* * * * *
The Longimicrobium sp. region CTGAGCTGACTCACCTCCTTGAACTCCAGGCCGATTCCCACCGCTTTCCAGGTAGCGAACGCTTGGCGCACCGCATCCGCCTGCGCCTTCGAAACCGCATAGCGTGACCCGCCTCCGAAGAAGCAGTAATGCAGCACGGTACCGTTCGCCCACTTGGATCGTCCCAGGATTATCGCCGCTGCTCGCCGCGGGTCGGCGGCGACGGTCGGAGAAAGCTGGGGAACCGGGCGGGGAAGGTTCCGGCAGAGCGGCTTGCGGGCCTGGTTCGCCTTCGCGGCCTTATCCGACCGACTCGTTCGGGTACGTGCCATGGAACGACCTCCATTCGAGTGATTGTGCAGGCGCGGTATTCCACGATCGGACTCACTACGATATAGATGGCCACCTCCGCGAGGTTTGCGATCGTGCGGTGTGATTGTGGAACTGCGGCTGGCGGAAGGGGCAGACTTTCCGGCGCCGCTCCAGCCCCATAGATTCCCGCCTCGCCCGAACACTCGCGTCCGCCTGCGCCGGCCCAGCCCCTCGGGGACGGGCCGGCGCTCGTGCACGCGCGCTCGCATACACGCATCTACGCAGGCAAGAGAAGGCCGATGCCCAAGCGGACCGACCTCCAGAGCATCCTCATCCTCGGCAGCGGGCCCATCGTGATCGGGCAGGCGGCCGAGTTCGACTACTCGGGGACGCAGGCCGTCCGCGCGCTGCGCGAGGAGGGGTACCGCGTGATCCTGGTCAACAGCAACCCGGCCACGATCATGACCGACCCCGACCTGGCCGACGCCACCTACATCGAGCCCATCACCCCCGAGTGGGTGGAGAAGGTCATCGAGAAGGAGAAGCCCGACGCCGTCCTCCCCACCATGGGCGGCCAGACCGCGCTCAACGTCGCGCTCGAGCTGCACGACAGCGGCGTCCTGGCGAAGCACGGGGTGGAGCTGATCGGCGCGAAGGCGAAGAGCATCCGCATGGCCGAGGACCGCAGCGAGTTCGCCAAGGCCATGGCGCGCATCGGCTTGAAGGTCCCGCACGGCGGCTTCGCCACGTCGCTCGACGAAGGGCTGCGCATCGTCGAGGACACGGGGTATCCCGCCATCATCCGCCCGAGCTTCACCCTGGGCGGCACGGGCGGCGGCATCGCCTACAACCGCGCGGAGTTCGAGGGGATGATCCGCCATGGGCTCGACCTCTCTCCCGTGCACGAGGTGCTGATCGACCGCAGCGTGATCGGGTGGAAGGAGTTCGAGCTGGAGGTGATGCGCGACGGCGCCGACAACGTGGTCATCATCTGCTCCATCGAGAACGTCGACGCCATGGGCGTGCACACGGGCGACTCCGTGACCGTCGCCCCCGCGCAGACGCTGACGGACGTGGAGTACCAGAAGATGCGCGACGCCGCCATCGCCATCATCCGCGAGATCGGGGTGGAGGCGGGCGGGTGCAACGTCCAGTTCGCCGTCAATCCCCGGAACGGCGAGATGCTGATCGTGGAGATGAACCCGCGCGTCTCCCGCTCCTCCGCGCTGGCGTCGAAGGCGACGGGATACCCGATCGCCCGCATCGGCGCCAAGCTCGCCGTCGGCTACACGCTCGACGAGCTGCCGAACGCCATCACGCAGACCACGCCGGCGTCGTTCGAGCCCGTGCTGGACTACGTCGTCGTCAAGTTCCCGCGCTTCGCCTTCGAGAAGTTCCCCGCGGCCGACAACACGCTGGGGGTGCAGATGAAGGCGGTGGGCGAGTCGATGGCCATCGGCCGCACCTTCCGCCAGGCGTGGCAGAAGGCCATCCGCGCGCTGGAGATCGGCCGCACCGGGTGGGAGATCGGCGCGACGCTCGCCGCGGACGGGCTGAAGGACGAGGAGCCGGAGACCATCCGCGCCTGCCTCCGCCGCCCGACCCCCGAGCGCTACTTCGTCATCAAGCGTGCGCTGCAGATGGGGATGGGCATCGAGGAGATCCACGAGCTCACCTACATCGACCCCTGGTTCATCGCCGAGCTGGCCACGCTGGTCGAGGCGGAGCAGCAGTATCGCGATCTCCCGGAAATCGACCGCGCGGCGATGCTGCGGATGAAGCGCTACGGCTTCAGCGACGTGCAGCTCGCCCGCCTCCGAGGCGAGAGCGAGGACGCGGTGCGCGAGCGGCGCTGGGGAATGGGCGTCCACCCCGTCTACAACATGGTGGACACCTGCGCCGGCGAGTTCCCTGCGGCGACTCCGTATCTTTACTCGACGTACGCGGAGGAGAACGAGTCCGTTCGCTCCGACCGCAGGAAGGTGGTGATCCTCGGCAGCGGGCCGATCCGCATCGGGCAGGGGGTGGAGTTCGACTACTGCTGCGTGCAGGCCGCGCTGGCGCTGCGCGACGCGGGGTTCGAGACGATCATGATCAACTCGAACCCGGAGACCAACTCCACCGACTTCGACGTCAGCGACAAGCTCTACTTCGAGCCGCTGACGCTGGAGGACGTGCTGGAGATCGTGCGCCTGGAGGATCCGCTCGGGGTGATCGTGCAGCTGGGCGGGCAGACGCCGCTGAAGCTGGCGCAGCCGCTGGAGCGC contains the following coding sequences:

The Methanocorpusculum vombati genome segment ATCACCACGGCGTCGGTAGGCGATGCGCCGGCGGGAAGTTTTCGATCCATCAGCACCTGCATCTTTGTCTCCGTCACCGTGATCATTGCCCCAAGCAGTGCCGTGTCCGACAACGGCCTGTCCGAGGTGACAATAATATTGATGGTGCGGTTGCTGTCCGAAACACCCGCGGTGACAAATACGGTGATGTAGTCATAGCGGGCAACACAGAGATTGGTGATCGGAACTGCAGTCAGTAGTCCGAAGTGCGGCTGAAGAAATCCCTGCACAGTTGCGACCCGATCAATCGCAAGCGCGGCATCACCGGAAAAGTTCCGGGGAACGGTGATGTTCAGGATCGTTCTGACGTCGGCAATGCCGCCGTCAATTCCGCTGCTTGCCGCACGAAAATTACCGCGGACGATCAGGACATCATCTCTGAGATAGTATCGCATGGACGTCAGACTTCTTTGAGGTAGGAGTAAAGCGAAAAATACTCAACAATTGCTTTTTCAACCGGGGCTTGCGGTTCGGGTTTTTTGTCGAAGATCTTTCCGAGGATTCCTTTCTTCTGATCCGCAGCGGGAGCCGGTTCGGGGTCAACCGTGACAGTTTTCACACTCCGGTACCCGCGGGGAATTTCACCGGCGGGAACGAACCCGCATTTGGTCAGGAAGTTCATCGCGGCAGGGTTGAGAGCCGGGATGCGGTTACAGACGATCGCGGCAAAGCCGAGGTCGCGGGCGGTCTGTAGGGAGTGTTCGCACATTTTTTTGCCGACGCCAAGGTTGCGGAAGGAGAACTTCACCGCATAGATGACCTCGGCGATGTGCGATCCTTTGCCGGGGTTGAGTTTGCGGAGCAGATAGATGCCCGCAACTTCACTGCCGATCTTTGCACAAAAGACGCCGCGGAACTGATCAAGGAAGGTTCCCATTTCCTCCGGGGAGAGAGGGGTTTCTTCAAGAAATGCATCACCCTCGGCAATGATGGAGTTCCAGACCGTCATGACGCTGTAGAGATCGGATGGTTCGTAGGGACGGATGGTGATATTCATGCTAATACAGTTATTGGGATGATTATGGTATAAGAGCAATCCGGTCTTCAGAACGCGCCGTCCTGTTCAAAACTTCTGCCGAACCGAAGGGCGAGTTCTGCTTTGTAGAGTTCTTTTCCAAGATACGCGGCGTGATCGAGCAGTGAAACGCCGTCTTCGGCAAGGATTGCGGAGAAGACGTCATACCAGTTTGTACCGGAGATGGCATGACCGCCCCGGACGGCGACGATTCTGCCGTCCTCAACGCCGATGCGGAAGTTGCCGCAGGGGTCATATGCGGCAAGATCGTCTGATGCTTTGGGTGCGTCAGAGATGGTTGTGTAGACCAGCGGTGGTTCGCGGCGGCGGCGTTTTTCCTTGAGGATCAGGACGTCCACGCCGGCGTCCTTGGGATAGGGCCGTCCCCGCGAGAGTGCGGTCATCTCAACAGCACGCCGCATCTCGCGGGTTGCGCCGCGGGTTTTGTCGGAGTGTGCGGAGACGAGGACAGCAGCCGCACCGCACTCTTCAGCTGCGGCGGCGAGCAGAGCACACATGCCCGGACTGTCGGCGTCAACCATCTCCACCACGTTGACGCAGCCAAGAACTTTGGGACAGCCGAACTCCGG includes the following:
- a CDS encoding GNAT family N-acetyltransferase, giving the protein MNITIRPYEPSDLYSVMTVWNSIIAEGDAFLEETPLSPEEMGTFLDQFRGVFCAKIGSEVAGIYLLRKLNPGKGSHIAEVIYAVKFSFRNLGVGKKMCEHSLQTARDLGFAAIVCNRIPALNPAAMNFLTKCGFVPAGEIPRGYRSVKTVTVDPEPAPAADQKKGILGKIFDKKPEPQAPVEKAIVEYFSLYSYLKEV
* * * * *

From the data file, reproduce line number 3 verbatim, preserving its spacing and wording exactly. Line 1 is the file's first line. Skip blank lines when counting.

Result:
- a CDS encoding GNAT family N-acetyltransferase, giving the protein MNITIRPYEPSDLYSVMTVWNSIIAEGDAFLEETPLSPEEMGTFLDQFRGVFCAKIGSEVAGIYLLRKLNPGKGSHIAEVIYAVKFSFRNLGVGKKMCEHSLQTARDLGFAAIVCNRIPALNPAAMNFLTKCGFVPAGEIPRGYRSVKTVTVDPEPAPAADQKKGILGKIFDKKPEPQAPVEKAIVEYFSLYSYLKEV